LAUNCHPAD: Boris Johnson backs garage start-ups

London's mayor has allocated up to £9m to turn empty garages into space for small businesses.

by Rachel Savage
Last Updated: 04 Dec 2014

An artistic impression of what a converted garage will look like

Boris Johnson’s latest bright idea is not dangling like a fluffy potato on a zip wire but converting outer London’s disused garages into space for start-ups.

The capital’s mayor has earmarked an extra £9m for regenerating high streets and town centres in outer London. Under the plan, housing associations and boroughs will be able to bid for cash to do up empty garages for the first time.

Even without conversions, budding entrepreneurs shouldn’t dismiss the idea of working alongside dust and engine oil out of hand – they’ll be in exalted company: Apple, Google, Microsoft and HP all started out of garages (although it’s decidedly warmer on the west coast of the US).

‘London is littered with empty garages that with a little bit of love and investment could provide the perfect working space for small businesses,’ BoJo said.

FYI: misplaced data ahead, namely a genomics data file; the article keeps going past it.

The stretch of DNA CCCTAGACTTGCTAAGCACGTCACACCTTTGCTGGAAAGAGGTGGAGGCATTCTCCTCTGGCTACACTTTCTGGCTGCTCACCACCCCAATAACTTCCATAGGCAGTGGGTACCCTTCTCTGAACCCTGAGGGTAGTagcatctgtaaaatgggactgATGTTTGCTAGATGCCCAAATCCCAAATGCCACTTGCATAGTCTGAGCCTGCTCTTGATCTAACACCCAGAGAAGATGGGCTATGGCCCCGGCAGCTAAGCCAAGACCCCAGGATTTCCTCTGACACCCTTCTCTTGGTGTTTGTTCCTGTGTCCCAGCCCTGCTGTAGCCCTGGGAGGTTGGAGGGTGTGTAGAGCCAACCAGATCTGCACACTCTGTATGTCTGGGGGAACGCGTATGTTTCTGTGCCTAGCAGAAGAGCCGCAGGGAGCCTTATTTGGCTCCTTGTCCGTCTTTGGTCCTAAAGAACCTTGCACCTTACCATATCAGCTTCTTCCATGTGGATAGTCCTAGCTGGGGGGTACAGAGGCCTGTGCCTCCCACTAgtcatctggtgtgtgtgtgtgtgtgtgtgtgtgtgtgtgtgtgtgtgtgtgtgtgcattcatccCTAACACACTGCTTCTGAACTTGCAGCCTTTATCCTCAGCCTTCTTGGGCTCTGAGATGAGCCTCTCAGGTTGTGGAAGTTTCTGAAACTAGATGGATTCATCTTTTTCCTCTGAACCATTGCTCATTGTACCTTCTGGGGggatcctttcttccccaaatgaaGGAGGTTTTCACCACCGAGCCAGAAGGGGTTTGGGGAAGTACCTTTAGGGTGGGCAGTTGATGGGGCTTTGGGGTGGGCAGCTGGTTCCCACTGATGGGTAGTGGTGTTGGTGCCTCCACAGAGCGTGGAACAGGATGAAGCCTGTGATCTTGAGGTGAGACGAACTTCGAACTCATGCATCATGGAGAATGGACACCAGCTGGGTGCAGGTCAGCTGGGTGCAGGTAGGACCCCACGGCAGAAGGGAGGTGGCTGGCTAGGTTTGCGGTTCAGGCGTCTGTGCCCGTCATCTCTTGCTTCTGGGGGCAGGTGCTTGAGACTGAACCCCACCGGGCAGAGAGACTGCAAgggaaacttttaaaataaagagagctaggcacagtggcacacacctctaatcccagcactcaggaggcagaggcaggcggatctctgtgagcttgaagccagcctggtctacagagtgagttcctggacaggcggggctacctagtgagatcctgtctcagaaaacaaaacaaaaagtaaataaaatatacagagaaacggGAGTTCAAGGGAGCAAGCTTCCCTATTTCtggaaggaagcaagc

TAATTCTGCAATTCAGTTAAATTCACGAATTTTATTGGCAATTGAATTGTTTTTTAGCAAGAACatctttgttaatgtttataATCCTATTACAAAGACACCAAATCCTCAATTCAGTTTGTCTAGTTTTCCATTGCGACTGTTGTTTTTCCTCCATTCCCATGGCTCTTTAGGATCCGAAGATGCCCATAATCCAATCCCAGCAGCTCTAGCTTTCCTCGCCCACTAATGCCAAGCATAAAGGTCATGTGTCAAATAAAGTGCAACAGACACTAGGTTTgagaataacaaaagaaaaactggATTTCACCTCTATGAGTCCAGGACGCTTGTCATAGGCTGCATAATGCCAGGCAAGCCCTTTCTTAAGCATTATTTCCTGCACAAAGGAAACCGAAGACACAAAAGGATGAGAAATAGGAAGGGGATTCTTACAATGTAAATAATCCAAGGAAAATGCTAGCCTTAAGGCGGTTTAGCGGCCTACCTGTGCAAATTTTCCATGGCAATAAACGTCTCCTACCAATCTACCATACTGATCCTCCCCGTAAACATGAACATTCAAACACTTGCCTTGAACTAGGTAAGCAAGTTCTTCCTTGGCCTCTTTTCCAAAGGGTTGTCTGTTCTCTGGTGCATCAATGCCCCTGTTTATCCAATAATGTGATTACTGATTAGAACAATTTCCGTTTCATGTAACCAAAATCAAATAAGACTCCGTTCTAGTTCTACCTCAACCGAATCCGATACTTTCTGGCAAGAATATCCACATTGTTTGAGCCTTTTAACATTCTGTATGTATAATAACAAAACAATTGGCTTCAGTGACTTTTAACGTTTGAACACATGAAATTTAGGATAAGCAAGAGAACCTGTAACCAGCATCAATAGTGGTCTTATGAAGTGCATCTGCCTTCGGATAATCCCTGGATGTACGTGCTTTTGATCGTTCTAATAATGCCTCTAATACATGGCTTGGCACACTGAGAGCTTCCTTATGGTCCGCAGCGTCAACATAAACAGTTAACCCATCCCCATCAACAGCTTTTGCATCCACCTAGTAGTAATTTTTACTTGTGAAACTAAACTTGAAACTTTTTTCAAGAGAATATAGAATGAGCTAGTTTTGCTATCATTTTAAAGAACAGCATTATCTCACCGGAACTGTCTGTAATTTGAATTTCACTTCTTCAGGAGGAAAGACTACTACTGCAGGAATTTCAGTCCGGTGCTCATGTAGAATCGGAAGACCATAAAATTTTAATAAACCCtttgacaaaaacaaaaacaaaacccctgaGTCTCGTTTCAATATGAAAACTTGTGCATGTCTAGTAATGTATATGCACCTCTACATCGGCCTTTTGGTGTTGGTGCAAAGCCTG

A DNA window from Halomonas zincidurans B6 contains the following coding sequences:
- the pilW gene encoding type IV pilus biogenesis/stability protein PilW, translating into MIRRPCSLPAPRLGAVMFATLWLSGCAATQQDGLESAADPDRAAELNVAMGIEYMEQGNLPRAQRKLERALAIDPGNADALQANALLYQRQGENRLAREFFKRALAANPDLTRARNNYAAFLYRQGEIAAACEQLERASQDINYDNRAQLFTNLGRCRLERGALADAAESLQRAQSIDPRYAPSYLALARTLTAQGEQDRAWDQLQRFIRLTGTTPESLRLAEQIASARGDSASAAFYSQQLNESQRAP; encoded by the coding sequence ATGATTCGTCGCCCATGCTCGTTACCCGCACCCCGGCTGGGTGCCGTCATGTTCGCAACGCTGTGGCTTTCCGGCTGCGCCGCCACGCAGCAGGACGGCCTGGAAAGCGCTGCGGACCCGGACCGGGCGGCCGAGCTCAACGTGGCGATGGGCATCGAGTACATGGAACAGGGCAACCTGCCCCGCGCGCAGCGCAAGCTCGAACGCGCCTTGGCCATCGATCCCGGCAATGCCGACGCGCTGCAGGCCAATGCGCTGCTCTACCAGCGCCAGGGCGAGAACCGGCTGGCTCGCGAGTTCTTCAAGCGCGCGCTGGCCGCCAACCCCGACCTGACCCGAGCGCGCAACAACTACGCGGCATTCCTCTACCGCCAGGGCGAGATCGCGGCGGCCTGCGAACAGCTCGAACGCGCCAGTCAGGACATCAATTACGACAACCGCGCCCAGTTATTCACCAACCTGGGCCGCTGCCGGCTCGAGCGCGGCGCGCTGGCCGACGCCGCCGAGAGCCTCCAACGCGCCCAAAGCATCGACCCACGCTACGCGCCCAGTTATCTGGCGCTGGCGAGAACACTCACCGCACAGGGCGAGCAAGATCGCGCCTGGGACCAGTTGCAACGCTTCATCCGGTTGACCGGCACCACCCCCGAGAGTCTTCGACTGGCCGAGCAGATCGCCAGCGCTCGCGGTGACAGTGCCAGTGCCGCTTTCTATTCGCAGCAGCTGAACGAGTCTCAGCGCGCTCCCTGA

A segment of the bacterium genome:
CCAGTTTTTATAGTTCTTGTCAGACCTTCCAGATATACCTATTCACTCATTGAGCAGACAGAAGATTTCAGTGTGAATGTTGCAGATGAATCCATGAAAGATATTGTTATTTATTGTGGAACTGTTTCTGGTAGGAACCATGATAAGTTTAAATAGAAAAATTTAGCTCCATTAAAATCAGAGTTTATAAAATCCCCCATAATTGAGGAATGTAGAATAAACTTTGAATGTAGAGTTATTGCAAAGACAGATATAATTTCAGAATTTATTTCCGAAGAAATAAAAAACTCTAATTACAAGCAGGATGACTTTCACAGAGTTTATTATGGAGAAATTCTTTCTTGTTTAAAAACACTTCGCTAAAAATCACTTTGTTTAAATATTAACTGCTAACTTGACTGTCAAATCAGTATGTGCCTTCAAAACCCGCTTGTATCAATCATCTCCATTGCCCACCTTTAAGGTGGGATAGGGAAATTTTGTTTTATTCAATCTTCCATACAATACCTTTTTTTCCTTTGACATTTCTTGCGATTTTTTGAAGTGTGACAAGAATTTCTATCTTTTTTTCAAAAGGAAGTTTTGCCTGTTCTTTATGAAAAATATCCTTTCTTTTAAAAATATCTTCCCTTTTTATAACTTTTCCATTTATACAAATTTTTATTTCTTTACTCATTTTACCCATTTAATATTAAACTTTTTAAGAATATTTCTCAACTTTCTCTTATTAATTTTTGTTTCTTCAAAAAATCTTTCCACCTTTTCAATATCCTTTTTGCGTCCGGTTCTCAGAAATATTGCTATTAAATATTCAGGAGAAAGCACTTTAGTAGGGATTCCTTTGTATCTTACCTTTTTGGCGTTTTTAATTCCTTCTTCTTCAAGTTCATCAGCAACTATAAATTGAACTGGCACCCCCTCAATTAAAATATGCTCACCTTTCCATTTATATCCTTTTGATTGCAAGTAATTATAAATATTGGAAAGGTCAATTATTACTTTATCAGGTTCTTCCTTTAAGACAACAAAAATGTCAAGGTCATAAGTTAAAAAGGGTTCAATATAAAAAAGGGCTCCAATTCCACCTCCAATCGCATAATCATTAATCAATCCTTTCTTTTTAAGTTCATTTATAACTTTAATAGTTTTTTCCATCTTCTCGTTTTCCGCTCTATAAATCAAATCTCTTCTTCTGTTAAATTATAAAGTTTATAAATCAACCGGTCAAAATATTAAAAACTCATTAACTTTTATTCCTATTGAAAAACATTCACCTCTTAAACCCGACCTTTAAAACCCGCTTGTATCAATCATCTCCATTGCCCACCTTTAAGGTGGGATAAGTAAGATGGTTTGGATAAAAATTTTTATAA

There are 3,275 empty garages owned by housing associations in London, over a third of which are in the south east borough of Bexley, according to a report by Greater London Authority Conservatives planning spokesman Steve O’Connell.

Housing association L&Q, which has 1,293 empty London garages, estimated turning a garage into a wired-in, warm space would cost around £26,000. If the unit was then rented out at £60 per week a housing association would make their money back in about eight years, the report said.

To put that in context, a teeny 226 square foot space in Clerkenwell, just north of the City, would set a small business back £1,590 per month. Wannabe start-ups may want to set aside their dreams of a Silicon Roundabout office and head out to Bromley. At least they can sing along to Weezer

Empty garages are big in south east London

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